Saturday, May 27, 2017

A short story in under 600 words

Note: hang in there readers. Sometimes I enjoy endulging myself in a tiny bit of fiction and showing off. 

When I walk past the woman the third time, I make the connection.
Her clothes are rumpled from what appears to have been a long travel day, and now with more to come, thanks to the announced delay at the Orlando gate, the outfit will have to hold up a bit longer. It’s to be my final leg home. Who knows where she goes from Philadelphia?

I fixate on her choice of shoes–navy-running sneakers with neon orange laces. One time I wore sneakers thinking it would make the long walks from gate to gate easier, and beforehand I went into total denial about having to take them on and off at the security TSA checkpoint. Do you think I could ease out of them hopping first on one foot and then the other without making a complete idiot of myself?  Never again. I run that scenario over and over to keep my nerves at bay when I have to rush into action–flat shoes, purse, computer in a separate bin-before I leave the airport shuttle bus.

She is youngish. I am guessing she’s in her late thirties, although it is hard to tell by her firmly toned body. She could be older, more in the age bracket of my step-niece who fools everybody at forty-seven. Definitely, she is someone who works out, and by the looks of the rest of her clothes-–all coordinated North Face from top to leggings–her style is casual and understated. She’s put a little thought into her wardrobe selection and she has not spared the expense.

It is a habit of mine to notice luggage and hers is a sleek hard body shiny black carry-on with a custom Delta Airlines luggage tag‒A Delta Queen then with lots of miles in the air? One of my main goals in traveling is being able to handle my own luggage and get away with hands free as much as possible. I observe little old ladies in my age bracket who struggle and expect a kindly young person to tackle removing heavy awkward luggage from the above seating bins and I think to myself that when my day comes, I will quit flying. She has an air of independence about her, and I haven’t lost mine either. I sit up a little straighter in my seat, and check my phone for messages.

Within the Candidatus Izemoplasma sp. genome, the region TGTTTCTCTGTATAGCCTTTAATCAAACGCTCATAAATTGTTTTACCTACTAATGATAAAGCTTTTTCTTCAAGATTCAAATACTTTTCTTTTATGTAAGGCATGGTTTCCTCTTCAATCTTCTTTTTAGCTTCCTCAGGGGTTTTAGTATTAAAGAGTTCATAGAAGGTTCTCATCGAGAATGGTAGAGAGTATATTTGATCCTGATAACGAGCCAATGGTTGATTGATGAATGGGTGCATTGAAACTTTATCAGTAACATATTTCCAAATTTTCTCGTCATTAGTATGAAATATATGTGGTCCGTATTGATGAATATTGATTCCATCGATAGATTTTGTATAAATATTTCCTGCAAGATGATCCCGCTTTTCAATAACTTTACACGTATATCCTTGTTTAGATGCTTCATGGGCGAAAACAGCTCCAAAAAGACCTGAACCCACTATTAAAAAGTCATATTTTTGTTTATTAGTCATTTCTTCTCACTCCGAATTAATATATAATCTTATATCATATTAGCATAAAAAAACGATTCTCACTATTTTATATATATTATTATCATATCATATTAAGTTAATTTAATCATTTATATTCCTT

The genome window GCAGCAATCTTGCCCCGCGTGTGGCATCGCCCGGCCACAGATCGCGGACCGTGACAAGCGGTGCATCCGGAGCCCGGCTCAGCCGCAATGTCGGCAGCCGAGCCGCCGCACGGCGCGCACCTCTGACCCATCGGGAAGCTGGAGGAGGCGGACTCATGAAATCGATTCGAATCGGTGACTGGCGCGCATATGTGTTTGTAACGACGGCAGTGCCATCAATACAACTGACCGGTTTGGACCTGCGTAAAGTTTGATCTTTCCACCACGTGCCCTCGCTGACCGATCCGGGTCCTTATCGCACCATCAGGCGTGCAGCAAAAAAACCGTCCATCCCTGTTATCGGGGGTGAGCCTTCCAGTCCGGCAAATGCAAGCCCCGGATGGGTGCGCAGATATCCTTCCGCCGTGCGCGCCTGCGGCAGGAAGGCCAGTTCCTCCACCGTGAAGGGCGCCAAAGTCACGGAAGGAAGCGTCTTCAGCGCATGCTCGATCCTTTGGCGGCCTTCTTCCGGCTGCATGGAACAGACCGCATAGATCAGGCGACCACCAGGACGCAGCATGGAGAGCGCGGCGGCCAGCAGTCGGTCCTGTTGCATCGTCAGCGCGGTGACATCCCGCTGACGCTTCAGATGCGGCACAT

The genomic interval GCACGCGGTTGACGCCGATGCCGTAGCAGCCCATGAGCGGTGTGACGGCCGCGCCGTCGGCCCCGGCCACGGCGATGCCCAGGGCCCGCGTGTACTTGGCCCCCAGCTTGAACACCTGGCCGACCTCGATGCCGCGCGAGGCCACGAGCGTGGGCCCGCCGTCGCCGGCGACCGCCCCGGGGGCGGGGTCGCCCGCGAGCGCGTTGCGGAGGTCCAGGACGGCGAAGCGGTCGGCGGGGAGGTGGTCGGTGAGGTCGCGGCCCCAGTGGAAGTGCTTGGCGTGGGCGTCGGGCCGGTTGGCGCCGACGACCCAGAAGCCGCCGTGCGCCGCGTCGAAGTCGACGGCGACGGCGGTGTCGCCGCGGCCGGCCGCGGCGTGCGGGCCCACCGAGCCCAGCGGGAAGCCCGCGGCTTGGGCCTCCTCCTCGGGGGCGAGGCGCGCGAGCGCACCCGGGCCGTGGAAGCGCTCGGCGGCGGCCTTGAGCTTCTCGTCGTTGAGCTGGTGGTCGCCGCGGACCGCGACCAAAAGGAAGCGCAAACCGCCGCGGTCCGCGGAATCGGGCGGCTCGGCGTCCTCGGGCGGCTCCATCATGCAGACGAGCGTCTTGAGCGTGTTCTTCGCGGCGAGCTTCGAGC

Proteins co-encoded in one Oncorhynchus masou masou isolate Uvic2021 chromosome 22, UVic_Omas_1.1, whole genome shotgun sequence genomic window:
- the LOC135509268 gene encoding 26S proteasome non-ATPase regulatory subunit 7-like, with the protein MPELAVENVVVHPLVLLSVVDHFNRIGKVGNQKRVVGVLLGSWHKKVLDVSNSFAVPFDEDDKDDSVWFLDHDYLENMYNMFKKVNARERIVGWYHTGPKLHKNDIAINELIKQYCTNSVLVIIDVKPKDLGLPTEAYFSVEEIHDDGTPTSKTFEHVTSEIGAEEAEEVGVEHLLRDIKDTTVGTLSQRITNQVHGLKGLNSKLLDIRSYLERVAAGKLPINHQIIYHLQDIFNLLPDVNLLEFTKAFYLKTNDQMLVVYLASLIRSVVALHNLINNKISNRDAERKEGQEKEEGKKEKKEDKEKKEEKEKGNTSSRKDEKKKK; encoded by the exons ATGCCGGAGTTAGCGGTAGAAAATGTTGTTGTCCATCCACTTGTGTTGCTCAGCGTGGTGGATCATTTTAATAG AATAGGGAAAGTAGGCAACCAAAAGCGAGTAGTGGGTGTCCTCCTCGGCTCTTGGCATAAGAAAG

The longer we wait in the terminal, the more restless people become, and the volume of chatter increases as a result echoing off the high ceilings hurting my ears. The woman, on the other hand, slumps down in the plastic gray seat with both feet propped up on her suitcase and her head leaning into her cell phone oblivious to what’s around her. Ha. A seasoned road warrior who is making the best of a situation gets my admiration. I lost my patience, if I ever had any, ages ago.

 Back and forth I’ve hiked to the ladies room for that one last visit just to make sure, to the kiosk for a bottle of water so I won’t be held captive to the undependable whim of the flight attendant onboard and to the observation area to watch planes take off and land assuring me that the entire airport itself has not shut down due to bad weather. It is on my final stroll down the carpeted hallway that it dawns on me that I would be that very woman years ago, and I like what I see very much.